Warning: Creating default object from empty value in /home3/tandem/public_html/golemXIV/wp-content/themes/canvas/functions/admin-hooks.php on line 160

A rumour concerning €1 trillion in German bad debt

When the Chief Market Analyst of  FX Solutions, Mr Joseph Trevisani, in an interview on CNBC on 23rd Sept 2011,was asked about fluctuating currency values, his reply created a stir. What he said was that you had to look at what was going on in Europe –  everyone then expected him to mention Greece – but instead he said,

“There was a story out in a German newspaper this morning talking about a trillion euros, supposedly, unconfimed. of losses hidden in German Banks.”

He offered nothing further but the implication was that big players believed that the one stable and solvent European nation, the nation that was  supposed to bail out the others was sitting on a time bomb of its own. Which would mean that Germany, the nation that liked to lecture others about lying, was lying. Lying about a potential trillion euro hole in its banks.

The story was around for a while but then faded because no one could add much to it, let alone confirm it. Could it really be that German banks were hiding, and lying about, a trillion in undeclared bad debts? What debts could they be if they weren’t just the exposure to bad debts in Greece and the other southern nations we already knew about? And where could they have been hidden? No answers no story.

First the easy part – what could the debts be? It has been an open secret that the Landesbanks bought up two lots of debt as fast as the ink on the contracts would dry. The first was securities made from sub-prime US mortgages. A trillion Euros of this sort of debt was created and sold in 2004-5 alone. One senior banker at one of the banks which sold this debt told me the Landesbanks would buy these securities from them before the deals were even complete. Much as property speculators further up the same stream would buy the property developements before they were even built. That debt, I have been told more than once, is still there. Sachsen LB collapsed but others are still hoping something miraculous will hatch from their egg of shit if they just sit on it long enough.

This is a pattern of hopeful deceit that is rampant globally. So it really shouldn’t be a surprise that German banks are doing it too.

The other lot of debt is home grown. There is a vast amount of regional european debt which was considered AAA rated when it was securitized and sold on and which is still being held at par because of the now somewhat threadbare but still holding fiction that no nation will ever default or let one of its cities or regions default either. For example Depfa, the German bank,  made very large, long term loans at fixed rates which it then sold on in return for shorter term funding at floating rates. I know of several such deals: to Barcelona (a massive 20 year bond), another to Manchester, another to Luton for its bypass and a large number done with French arrondissments. My guess is that a large number of loans to places in nations not so secure themselves are held at par only because no one has been alowed to look at them very closely.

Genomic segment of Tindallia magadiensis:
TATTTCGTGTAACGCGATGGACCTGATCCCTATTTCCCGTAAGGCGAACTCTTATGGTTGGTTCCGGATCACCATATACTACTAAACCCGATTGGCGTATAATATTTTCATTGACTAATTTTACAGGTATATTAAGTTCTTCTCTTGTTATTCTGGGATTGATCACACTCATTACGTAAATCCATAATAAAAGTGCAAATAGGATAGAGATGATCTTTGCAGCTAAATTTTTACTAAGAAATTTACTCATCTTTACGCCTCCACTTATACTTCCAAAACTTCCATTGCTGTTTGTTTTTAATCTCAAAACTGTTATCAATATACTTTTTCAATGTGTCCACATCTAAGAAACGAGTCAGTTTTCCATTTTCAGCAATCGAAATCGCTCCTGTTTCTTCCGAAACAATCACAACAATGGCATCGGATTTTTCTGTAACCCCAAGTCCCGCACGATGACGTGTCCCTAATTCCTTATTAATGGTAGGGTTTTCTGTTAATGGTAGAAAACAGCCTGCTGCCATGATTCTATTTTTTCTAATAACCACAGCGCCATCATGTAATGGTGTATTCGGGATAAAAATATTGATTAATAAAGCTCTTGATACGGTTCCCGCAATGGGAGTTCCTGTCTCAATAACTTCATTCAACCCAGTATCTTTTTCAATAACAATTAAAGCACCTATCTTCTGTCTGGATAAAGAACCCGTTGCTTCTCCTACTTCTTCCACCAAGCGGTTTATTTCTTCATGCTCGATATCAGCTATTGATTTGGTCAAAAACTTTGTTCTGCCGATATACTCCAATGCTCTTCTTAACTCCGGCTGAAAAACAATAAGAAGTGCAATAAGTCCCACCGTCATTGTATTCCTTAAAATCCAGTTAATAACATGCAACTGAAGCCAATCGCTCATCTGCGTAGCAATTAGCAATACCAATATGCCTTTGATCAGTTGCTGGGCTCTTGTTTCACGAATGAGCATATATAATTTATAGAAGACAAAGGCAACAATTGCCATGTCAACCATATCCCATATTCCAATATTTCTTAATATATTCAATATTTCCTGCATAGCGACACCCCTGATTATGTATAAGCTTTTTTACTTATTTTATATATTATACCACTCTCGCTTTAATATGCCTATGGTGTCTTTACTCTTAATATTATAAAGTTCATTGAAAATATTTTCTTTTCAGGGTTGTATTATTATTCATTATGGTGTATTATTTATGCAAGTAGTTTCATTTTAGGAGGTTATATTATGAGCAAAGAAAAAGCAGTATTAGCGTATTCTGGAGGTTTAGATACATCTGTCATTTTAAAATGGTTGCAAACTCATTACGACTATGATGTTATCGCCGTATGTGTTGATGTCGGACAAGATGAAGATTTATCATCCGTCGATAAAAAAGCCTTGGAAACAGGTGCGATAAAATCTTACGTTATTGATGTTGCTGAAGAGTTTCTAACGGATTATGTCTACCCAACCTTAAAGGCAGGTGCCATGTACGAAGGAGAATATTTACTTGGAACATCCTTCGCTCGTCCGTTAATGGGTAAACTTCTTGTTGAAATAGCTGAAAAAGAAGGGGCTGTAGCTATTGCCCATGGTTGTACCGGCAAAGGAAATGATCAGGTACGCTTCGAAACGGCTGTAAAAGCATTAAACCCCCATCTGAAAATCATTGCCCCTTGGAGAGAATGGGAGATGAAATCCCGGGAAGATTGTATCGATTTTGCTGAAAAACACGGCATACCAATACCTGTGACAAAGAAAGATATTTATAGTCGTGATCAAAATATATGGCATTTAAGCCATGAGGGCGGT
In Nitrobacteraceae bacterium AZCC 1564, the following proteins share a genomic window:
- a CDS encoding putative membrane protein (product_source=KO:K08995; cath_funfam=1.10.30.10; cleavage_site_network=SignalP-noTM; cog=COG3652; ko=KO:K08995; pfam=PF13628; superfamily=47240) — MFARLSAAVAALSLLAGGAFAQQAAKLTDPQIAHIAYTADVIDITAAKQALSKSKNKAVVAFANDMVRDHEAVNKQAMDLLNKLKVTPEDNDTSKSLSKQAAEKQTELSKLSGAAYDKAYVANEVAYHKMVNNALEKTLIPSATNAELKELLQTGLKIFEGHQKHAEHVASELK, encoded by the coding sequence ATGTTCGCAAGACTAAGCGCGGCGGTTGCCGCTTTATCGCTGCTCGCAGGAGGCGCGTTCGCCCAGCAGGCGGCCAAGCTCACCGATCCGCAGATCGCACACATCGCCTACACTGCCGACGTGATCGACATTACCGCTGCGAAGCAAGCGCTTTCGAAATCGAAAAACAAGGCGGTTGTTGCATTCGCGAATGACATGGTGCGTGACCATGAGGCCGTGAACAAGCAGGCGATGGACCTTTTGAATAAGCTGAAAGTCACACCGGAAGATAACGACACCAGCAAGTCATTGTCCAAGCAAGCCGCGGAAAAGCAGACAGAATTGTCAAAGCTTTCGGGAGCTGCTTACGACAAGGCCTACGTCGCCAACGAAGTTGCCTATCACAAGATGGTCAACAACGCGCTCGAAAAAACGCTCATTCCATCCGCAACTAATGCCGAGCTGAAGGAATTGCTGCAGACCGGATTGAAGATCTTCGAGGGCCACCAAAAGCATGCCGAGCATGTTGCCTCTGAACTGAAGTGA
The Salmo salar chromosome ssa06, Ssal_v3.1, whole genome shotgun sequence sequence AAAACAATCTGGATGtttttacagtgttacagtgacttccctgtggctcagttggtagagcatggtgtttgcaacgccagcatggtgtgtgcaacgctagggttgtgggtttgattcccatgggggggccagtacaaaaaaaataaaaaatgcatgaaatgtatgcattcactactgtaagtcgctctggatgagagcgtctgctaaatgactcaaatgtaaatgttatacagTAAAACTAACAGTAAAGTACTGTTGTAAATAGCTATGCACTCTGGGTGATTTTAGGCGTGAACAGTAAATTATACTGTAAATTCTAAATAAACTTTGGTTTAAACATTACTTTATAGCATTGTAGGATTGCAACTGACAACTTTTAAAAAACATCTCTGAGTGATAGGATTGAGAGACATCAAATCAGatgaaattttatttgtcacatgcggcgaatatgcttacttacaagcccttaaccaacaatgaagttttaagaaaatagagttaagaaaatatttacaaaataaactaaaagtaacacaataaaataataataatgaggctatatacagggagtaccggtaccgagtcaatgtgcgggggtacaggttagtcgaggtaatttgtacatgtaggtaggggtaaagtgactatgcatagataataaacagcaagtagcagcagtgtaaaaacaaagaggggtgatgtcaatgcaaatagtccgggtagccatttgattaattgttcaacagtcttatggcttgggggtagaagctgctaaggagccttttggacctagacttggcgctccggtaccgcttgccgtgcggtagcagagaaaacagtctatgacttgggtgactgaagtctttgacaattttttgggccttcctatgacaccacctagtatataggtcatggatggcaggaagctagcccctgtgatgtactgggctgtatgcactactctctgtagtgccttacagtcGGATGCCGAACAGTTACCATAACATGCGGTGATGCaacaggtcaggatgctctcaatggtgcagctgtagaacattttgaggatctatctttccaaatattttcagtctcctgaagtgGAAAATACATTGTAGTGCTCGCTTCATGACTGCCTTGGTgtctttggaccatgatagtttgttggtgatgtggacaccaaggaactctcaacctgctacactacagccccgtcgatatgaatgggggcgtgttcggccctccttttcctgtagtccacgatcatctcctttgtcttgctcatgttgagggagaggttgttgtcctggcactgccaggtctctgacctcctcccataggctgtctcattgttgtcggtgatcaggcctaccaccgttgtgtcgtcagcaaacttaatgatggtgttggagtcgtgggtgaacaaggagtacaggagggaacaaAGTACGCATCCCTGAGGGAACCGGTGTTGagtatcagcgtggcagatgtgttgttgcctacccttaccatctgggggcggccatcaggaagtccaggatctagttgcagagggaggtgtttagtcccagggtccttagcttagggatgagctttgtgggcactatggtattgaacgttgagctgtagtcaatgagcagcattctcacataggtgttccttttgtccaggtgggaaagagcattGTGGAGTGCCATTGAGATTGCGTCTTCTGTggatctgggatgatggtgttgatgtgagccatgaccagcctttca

But that still leaves the ‘where are they hidden’ question. Because no one has actually seen a spread sheet with large negative numbers on it this remains what it has been –  a rumour. And it still is. The only reason I bring it up is that a couple of weeks ago I was told by a European banker  that he had come in to information from an insider in German financial oversight, that the debt was real and was currrently on the books of the 9 regional Landeszentral banks.

The Landeszentralbanks are the remains of the old Pre-Euro system when each of Germany’s powerful regions (remember Germany is a Frederal nation composed of what still are very powerful even if not quite autonomous states) not only had its own bank,  the landesbank of the region, but also had its own central bank. These central banks of the German states were slimmed down from 11 to the current 9 and the heads of these banks form part of the governing board of the Bundesbank.  According to what I was told the official who spoke said the debts were huge, the finances of his region, at least, were a mess and he, for one, expected the situaion to blow up by the end of the year.

As I say I cannot verify the truth of what my source was told and which I have just related. It could be a hoax though it seems an odd hoax for a German official to engage in. Or the official could be horribly wrong.

If we had not already suffered 4 years of blatant lies and manipulation on the part of all our banks and all our governments I might be loathed to believe this story or pass it on. But given what lies we know we have been told over and over by the finanacial sector and our politicians I do not feel that this rumour is impossible to credit.